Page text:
Little Hearts

Screening

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Stanford team writes new recommendation reading athletes ECG results  
Monday, August 8, 2011
"The ongoing debate within the medical community over how best to screen young athletes for heart defects that could lead to sudden death took another turn today with the publication in the journal Circulation (subscription required) of new recommendations on how to interpret the electrocardiogram results of the extremely fit."
Doctors Call for Standard Screening  
Tuesday, July 26, 2011
"It's a simple test involving shining an infrared light on a fingertip or toe. But doctors say what that test can tell you could help more babies get the life-saving treatment they need. So why aren't all newborns undergoing this screening?"
New Hope for Babies with Heart Defects 
Monday, June 13, 2011
"Positive change is afoot that might help families of heart children. Last month, Maryland became the first state to pass a law that will help implement CHD screening for all newborns in the state. On June 2, the state of New Jersey followed suit."
New Jersey becomes first in nation to screen newborns for heart defects 
Thursday, June 2, 2011
"Assemblyman Jason O’Donnell, (D-Hudson), the father of a son born with a congenital heart defect, was one of the bill's sponsors. “This measure is about saving lives. Our newborns deserve the best care we can offer them, and pulse ox testing should be included in that care,'' O'Donnell said."
Most Newborns Not Screened for the Most Common Birth Defect 
Monday, February 7, 2011
Only about two out of every 100 babies (1.8 percent) were screened at birth for congenital heart defects (CHDs) because the hospital or birthing center where the baby was born routinely screens all newborns for CHDs -- the number-one birth defect and leading killer of infants and newborns. This is according to a survey just released by Little Hearts, Inc., a national organization that provides support, education, resources, networking and hope to families affected by congenital heart defects.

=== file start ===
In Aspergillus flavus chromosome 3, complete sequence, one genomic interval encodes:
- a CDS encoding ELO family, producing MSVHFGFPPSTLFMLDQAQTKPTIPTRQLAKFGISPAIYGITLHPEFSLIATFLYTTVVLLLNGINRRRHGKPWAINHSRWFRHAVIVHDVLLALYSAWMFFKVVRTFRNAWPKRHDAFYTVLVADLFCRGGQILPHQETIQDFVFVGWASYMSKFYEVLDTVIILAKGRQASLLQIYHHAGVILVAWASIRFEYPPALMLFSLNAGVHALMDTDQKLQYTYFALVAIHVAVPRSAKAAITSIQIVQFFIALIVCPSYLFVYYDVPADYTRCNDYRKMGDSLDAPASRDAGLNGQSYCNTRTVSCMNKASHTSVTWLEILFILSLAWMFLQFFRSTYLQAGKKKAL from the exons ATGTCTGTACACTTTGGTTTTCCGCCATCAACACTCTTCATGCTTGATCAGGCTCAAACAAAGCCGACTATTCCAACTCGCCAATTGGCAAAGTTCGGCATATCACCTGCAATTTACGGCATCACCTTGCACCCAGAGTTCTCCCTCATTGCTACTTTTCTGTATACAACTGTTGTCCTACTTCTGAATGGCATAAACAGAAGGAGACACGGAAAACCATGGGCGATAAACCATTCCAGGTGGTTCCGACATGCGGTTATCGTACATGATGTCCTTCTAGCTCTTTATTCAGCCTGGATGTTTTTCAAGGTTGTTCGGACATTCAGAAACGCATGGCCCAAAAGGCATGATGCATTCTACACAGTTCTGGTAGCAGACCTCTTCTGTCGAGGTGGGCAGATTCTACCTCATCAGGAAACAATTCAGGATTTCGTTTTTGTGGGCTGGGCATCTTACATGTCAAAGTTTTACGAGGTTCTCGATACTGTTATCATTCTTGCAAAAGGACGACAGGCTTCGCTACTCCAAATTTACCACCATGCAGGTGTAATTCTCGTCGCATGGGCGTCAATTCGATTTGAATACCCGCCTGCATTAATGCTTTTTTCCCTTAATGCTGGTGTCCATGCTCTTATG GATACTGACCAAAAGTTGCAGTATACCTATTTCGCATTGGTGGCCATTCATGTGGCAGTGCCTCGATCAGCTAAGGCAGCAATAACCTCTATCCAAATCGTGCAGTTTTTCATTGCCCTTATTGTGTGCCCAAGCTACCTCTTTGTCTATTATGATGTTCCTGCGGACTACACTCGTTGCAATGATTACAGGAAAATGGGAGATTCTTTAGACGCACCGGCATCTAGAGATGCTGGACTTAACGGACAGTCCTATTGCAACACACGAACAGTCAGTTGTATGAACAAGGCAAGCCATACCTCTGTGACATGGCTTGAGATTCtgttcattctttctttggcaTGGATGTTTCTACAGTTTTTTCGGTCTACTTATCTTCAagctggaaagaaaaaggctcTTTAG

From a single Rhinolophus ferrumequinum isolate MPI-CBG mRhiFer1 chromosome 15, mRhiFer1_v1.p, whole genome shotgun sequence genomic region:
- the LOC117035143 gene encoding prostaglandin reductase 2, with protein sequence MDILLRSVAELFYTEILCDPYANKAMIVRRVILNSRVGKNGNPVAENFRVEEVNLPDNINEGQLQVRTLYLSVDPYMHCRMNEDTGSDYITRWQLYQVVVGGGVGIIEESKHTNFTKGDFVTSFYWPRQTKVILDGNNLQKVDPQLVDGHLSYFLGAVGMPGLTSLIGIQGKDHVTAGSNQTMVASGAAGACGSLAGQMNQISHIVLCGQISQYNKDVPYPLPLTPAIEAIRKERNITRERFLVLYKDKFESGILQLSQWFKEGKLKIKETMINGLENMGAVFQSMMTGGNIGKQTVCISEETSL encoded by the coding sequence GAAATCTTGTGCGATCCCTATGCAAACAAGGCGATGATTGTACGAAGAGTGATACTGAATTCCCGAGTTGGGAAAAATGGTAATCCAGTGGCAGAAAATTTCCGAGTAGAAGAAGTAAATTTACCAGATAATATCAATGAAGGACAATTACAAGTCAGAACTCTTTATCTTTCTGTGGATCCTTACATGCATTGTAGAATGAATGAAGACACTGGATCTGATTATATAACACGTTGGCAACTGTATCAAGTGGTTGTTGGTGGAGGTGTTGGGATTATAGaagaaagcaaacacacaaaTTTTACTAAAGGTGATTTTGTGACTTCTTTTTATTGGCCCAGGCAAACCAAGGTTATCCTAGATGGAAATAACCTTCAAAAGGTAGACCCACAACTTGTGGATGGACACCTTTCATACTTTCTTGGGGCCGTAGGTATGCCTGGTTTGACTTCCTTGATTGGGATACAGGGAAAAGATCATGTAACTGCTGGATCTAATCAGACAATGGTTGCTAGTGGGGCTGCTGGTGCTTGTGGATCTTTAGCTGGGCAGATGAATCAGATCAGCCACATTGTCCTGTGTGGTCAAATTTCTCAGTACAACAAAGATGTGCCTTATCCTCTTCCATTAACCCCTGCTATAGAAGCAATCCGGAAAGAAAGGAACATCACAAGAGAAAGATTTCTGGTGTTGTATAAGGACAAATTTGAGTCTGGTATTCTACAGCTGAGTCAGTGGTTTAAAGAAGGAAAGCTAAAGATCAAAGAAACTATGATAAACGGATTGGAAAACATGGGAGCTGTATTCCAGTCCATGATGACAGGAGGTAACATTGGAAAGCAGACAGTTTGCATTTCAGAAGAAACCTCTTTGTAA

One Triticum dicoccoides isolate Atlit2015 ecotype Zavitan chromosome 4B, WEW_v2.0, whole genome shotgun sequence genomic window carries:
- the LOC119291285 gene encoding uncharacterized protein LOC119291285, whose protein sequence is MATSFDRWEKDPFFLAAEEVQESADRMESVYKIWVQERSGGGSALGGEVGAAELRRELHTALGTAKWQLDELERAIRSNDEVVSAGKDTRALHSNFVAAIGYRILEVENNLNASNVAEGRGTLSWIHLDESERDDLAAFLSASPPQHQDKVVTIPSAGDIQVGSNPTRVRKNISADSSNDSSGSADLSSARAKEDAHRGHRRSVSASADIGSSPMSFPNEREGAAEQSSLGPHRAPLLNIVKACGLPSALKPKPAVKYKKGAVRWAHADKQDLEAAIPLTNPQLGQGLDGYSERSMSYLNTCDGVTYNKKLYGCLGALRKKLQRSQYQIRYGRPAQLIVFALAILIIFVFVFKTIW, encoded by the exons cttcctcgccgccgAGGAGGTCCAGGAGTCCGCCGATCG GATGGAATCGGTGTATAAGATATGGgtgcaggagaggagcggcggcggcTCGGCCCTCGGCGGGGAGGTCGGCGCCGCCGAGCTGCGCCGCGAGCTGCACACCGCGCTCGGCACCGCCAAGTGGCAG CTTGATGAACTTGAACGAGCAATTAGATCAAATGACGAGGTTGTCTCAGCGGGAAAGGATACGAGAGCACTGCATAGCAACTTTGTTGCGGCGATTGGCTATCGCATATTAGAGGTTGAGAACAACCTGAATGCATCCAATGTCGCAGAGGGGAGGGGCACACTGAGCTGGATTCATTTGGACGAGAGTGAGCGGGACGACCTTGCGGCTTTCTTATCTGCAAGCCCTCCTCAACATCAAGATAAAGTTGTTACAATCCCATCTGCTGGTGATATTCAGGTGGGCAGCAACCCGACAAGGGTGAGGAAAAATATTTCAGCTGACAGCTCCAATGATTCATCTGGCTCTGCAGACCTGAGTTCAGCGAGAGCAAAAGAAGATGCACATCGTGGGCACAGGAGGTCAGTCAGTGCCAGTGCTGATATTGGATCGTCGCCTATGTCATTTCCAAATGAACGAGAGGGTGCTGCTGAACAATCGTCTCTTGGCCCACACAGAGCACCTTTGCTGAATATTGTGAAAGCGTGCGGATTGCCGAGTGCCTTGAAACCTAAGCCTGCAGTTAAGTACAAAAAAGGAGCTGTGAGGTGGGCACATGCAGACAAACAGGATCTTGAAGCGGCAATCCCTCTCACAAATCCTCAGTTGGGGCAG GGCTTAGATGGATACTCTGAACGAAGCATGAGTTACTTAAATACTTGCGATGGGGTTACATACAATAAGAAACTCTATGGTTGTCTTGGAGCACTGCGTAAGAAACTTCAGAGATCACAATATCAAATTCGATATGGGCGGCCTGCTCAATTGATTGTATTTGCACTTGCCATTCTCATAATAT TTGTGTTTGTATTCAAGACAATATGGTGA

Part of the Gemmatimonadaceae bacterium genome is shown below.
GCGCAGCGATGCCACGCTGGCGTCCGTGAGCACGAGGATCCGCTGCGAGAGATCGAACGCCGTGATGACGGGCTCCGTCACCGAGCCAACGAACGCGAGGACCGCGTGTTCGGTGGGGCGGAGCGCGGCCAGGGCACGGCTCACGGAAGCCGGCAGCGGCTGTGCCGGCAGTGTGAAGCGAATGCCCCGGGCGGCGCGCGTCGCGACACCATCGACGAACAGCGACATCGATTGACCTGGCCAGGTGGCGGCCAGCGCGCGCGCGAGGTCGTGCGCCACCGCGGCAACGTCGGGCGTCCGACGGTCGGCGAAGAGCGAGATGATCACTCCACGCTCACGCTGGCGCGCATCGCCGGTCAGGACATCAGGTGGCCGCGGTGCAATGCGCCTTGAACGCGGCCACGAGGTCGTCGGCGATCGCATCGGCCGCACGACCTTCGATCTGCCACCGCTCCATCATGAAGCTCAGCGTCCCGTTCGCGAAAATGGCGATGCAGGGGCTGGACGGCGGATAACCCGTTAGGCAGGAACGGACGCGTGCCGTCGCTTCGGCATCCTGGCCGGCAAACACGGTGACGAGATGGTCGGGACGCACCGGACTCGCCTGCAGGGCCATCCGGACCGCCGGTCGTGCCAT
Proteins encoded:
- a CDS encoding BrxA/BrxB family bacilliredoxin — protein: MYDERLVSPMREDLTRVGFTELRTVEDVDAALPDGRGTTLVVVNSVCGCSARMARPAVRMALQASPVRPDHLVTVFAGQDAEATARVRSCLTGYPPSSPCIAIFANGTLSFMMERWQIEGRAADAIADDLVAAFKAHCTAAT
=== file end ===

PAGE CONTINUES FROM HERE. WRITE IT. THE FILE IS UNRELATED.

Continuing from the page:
Chester Schools to Screen Athletes for Heart Problems  
Monday, November 22, 2010
"Four months after a Lewisville High School football player died in a football game from a heart defect, school district leaders to screen athletes to make sure it doesn't happen again."
15 Year Old Dies from Undetected CHD 
Monday, March 22, 2010
"Irmo High School students on Tuesday night will honor the life of a classmate who died over the weekend from what's believed to be an undetected heart condition".
Heart Defects in Young People can go Undetected for years 
Tuesday, March 2, 2010
"On an early February Monday during his junior year of high school, Tristan Claflin, then 17, was on his way to a dual credit class at Richland Community College when he just didn't feel right. He said he felt pressure in his chest, a racing heart and dizziness, and he just couldn't breathe, so he called his mom to tell her about his symptoms. But she said he was notorious for wanting to play hooky on Mondays".
Houston Study Found Undiagnosed Heart Conditions in Middle School Students 
Thursday, December 3, 2009
"Heart screenings given to 94 sixth graders at a school in Houston uncovered seven kids with heart conditions, including two requiring surgery, reports the Houston Chronicle. The study, led by Houston cardiologist Dr. John Higgins, shocked researchers who want to have heart screenings mandated for all sixth graders in the United States".
Young Athletes Need Dual Screening 
Sunday, November 15, 2009
"To best detect early signs of life-threatening heart defects in young athletes, screening programs should include both popular diagnostic tests, not just one of them, according to new research from heart experts at Johns Hopkins. Sudden cardiac death due to heart rhythm disturbances is blamed for more than 3,000 deaths a year in young people, especially athletes who have inherited tendencies to develop overly enlarged and thickened hearts, says Theodore Abraham, M.D., an associate professor at the Johns Hopkins University School of Medicine and its Heart and Vascular Institute. In some instances, top athletes have died from heart conditions while seemingly in peak physical form, something that can hide warning signs and allow many cases to go undiagnosed".

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